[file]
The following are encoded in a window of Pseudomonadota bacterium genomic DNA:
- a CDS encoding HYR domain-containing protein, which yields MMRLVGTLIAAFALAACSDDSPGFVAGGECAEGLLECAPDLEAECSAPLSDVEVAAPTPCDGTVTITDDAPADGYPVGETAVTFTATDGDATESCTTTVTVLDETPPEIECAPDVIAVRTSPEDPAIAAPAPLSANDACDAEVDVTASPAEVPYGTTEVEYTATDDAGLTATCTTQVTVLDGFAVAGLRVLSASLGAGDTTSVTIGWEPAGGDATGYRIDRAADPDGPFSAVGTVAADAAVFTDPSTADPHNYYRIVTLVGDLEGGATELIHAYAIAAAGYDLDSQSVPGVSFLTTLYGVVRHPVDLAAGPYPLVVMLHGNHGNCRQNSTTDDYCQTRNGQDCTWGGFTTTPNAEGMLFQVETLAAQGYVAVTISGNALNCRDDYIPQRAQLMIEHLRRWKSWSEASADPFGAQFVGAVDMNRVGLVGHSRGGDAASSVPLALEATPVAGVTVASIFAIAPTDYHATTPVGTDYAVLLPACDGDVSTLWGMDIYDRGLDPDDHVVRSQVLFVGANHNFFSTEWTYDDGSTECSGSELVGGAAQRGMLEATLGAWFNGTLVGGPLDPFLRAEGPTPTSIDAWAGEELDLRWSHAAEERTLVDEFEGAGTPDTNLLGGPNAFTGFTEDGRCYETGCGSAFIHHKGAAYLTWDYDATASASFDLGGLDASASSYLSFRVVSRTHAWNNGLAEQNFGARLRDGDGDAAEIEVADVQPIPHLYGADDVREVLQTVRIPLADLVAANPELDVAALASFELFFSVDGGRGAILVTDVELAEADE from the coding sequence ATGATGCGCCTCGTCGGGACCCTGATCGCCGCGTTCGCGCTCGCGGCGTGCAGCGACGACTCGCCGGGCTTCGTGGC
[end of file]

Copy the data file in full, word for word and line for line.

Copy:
The following are encoded in a window of Pseudomonadota bacterium genomic DNA:
- a CDS encoding HYR domain-containing protein, which yields MMRLVGTLIAAFALAACSDDSPGFVAGGECAEGLLECAPDLEAECSAPLSDVEVAAPTPCDGTVTITDDAPADGYPVGETAVTFTATDGDATESCTTTVTVLDETPPEIECAPDVIAVRTSPEDPAIAAPAPLSANDACDAEVDVTASPAEVPYGTTEVEYTATDDAGLTATCTTQVTVLDGFAVAGLRVLSASLGAGDTTSVTIGWEPAGGDATGYRIDRAADPDGPFSAVGTVAADAAVFTDPSTADPHNYYRIVTLVGDLEGGATELIHAYAIAAAGYDLDSQSVPGVSFLTTLYGVVRHPVDLAAGPYPLVVMLHGNHGNCRQNSTTDDYCQTRNGQDCTWGGFTTTPNAEGMLFQVETLAAQGYVAVTISGNALNCRDDYIPQRAQLMIEHLRRWKSWSEASADPFGAQFVGAVDMNRVGLVGHSRGGDAASSVPLALEATPVAGVTVASIFAIAPTDYHATTPVGTDYAVLLPACDGDVSTLWGMDIYDRGLDPDDHVVRSQVLFVGANHNFFSTEWTYDDGSTECSGSELVGGAAQRGMLEATLGAWFNGTLVGGPLDPFLRAEGPTPTSIDAWAGEELDLRWSHAAEERTLVDEFEGAGTPDTNLLGGPNAFTGFTEDGRCYETGCGSAFIHHKGAAYLTWDYDATASASFDLGGLDASASSYLSFRVVSRTHAWNNGLAEQNFGARLRDGDGDAAEIEVADVQPIPHLYGADDVREVLQTVRIPLADLVAANPELDVAALASFELFFSVDGGRGAILVTDVELAEADE from the coding sequence ATGATGCGCCTCGTCGGGACCCTGATCGCCGCGTTCGCGCTCGCGGCGTGCAGCGACGACTCGCCGGGCTTCGTGGC